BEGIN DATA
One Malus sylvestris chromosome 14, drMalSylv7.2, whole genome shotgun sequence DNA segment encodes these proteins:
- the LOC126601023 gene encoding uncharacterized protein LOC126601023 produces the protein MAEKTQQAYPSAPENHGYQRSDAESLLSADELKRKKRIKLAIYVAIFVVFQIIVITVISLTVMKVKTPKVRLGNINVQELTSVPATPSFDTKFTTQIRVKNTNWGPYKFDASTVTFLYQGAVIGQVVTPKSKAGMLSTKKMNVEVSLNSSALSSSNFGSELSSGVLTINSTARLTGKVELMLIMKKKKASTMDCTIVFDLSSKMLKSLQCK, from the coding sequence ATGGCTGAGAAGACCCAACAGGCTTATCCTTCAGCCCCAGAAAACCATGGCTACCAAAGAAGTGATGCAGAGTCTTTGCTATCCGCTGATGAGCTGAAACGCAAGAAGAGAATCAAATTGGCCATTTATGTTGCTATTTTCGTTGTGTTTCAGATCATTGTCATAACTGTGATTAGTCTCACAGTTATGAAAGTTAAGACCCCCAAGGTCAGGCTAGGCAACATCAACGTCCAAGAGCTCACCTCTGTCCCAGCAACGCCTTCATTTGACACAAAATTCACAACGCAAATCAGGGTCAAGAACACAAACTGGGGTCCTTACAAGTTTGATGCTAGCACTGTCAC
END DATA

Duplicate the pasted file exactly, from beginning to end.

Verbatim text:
One Malus sylvestris chromosome 14, drMalSylv7.2, whole genome shotgun sequence DNA segment encodes these proteins:
- the LOC126601023 gene encoding uncharacterized protein LOC126601023 produces the protein MAEKTQQAYPSAPENHGYQRSDAESLLSADELKRKKRIKLAIYVAIFVVFQIIVITVISLTVMKVKTPKVRLGNINVQELTSVPATPSFDTKFTTQIRVKNTNWGPYKFDASTVTFLYQGAVIGQVVTPKSKAGMLSTKKMNVEVSLNSSALSSSNFGSELSSGVLTINSTARLTGKVELMLIMKKKKASTMDCTIVFDLSSKMLKSLQCK, from the coding sequence ATGGCTGAGAAGACCCAACAGGCTTATCCTTCAGCCCCAGAAAACCATGGCTACCAAAGAAGTGATGCAGAGTCTTTGCTATCCGCTGATGAGCTGAAACGCAAGAAGAGAATCAAATTGGCCATTTATGTTGCTATTTTCGTTGTGTTTCAGATCATTGTCATAACTGTGATTAGTCTCACAGTTATGAAAGTTAAGACCCCCAAGGTCAGGCTAGGCAACATCAACGTCCAAGAGCTCACCTCTGTCCCAGCAACGCCTTCATTTGACACAAAATTCACAACGCAAATCAGGGTCAAGAACACAAACTGGGGTCCTTACAAGTTTGATGCTAGCACTGTCAC